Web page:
[nycbug-talk] Re: wasabi
Mon Jan 23 15:53:23 EST 2006
Alex has some good points here, insomuch as he recognizes that some
code thrives in closed enviornments, and some thrives in open
On Jan 23, 2006, at 4:41 PM, alex at pilosoft.com wrote:
> On Mon, 23 Jan 2006, Isaac Levy wrote:
>> Conversely, keeping things flexible
>> If you think software is a service, using BSD license works just
>> If you insist software should be a product, BSD license works just
>> If you want to do business with people who carry both of these ideas
>> respectively, the GPL gets in the way.
> If I think that releasing free software is a good thing, and more free
> software is a good thing, and that people who use my software
> should be
> forced to release their changes, I use GPL.
Cool- but how free is free in that case? You really want to force
users of your free software to give it back to you?
> If I want to make money off my software, I release under commercial
> restrictive license.
Sure, a restrictive commercial license is fine- but if you want to
make money off your software, yet be able to keep it for the long-
haul? (i.e. ever had someone force you to buy your own software back?)
Couldn't a BSD license let you freely do both? And perhaps even,
wouldn't it be nice if a commercial vendor could freely release
software that has lost it's market value (knowing of course, that
it's not violating any license agreements for any code it acquired as
a closed product)?
(e.g. I'd sure love to have the source for a number of legacy
commercial apps [namely- PaintWorksPlus for MacIIgs], but who knows
what kind of copyright trail the source could have which forces it to
>> Though to really put my mouth where my heart is, I'm a pretty firm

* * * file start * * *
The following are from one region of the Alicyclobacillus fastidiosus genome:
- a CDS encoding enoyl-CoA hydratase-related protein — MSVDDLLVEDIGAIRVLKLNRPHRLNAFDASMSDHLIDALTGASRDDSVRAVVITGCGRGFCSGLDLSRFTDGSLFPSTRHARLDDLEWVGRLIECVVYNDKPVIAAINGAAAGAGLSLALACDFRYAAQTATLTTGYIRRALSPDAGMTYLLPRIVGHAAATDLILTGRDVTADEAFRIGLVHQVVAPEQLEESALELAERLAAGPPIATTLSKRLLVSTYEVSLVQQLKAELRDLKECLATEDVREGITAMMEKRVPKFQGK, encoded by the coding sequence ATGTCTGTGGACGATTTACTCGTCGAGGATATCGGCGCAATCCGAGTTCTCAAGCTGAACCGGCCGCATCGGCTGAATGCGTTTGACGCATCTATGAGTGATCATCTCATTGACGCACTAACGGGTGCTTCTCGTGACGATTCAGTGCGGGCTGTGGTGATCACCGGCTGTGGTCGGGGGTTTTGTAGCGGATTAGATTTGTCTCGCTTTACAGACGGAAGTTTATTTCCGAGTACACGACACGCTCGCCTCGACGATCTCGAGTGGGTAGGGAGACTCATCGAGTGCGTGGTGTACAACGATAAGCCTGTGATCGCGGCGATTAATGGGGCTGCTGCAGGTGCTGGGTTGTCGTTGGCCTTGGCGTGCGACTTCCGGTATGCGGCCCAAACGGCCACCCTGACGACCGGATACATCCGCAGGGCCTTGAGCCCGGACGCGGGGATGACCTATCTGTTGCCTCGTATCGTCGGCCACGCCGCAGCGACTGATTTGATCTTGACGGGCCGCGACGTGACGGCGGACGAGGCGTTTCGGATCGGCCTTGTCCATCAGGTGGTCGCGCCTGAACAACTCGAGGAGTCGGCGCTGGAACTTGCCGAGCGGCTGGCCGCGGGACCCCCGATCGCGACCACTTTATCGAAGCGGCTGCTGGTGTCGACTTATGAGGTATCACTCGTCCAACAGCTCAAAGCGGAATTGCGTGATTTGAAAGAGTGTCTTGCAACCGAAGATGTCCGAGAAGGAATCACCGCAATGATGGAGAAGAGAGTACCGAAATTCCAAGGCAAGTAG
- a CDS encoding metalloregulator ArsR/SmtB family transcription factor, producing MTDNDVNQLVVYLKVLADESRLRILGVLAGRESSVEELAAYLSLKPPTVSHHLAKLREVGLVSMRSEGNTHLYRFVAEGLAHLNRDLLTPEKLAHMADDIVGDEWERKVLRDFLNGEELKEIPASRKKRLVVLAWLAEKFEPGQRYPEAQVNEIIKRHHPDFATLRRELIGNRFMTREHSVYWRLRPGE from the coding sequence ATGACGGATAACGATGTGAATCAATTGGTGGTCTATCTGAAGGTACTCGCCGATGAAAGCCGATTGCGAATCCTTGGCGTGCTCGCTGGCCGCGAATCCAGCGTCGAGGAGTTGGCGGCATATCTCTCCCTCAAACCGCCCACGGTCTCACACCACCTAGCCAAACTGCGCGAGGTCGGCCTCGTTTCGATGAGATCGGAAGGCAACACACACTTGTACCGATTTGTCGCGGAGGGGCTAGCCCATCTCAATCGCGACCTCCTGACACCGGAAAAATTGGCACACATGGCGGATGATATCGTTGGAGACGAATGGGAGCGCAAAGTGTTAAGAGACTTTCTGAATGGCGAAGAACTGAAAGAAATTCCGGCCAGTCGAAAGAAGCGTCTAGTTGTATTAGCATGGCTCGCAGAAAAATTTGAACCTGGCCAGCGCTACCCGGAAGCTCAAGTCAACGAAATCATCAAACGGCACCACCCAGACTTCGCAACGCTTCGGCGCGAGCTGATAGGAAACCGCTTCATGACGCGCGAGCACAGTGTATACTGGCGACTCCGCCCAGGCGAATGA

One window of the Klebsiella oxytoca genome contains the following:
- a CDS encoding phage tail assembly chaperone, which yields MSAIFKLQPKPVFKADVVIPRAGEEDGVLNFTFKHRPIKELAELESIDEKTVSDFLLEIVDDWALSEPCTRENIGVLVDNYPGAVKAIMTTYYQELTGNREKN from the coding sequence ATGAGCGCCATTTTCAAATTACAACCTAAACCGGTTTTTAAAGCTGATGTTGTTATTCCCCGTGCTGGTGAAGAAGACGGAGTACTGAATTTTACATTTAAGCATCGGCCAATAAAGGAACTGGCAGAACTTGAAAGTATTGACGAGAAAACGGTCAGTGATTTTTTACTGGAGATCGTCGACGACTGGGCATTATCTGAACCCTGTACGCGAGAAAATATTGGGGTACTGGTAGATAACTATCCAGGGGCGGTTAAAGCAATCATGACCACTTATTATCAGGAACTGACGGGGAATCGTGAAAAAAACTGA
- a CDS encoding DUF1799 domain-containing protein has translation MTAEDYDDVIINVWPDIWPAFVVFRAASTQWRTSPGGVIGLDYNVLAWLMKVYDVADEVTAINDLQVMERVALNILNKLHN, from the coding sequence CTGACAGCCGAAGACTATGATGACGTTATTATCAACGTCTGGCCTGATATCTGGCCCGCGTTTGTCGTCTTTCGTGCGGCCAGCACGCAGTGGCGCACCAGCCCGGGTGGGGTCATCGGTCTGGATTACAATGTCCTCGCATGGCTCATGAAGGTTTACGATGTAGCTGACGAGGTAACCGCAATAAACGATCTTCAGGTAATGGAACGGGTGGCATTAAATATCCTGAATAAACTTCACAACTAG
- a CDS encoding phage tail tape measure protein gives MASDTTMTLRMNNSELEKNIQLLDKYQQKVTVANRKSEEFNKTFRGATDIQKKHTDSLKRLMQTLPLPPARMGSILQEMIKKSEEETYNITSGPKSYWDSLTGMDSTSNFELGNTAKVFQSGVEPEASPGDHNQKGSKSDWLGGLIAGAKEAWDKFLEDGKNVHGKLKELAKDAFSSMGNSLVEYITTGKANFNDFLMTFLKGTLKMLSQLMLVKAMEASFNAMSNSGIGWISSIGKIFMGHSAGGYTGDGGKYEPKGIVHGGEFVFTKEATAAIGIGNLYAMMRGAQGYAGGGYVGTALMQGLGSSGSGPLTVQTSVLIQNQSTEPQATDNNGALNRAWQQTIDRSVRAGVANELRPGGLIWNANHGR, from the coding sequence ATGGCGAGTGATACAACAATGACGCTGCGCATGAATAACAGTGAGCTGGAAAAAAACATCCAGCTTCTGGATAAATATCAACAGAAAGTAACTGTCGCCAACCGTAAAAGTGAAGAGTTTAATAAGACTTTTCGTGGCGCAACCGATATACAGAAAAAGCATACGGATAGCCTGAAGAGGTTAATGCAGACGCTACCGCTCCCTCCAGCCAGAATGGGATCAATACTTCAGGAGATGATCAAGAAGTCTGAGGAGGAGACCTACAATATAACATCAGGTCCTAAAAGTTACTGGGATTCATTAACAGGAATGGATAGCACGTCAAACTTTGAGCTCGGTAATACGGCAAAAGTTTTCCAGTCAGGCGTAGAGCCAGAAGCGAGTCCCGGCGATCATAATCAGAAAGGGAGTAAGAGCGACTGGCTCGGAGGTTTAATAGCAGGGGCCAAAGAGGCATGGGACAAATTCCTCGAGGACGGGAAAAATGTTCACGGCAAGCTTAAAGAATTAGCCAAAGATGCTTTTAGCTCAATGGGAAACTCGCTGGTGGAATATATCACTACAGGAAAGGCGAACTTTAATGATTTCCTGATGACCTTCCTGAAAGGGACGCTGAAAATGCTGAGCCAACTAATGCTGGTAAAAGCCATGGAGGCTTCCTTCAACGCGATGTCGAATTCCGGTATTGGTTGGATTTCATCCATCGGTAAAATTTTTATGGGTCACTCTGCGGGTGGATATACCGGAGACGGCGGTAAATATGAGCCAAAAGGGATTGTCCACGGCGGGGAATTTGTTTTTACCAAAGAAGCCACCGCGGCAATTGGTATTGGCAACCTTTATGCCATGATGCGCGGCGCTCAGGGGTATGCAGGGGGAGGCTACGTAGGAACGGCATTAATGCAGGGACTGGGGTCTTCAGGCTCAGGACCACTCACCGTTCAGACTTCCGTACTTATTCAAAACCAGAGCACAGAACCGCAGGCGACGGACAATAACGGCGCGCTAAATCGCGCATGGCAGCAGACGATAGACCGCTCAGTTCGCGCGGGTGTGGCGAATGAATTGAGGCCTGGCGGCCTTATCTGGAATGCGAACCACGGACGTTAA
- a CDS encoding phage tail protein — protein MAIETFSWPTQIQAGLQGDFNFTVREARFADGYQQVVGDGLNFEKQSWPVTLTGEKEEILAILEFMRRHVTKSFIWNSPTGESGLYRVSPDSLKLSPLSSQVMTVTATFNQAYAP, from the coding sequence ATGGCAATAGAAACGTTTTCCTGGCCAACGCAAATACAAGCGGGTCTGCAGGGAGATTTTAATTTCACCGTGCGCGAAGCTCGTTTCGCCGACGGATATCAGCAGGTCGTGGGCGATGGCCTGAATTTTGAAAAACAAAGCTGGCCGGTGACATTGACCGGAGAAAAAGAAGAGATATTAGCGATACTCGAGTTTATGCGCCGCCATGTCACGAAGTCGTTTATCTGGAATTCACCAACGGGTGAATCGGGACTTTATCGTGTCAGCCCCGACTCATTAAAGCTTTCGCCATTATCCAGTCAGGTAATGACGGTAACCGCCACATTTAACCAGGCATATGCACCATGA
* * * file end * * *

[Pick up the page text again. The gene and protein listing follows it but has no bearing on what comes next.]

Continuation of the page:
>> believer that the GPL is a sort of fascist, absolutist freedom for
>> software. I believe the authors, and the spirit of the GPL, values
>> source code and machine cycles, far more than human life and
>> With that, I tend to simply see machines and code as extensions of
>> beings, and disagree with the GPL.
> I value time I spent writing code. I want to be compensated for it.
But Alex, don't you primarily run a service business?
> by being paid by licensee (commercial license), or by forcing other
> to release their improvements to my software (which hopefully will be
> somewhat useful to me).
> I don't see place for a BSD license. I'm not *that* altruistic, I
I don't see the alltruism in BSD licensing, I see respect for
differences between cultures of creating.
>> (Some folks say that view is a stretch, but kick back with a
>> printout of
>> the GPL on your next subway ride and then tell me why I'm wrong.)
> This is becoming a flamewar.
Nah, it's all good conversaton to me!
Tell me why I'm wrong? Or am I? Alex- as you are here backing the
GPL, with your comments, are you agreeing with me that the GPL is
fascist in how it forces absolute freedom?
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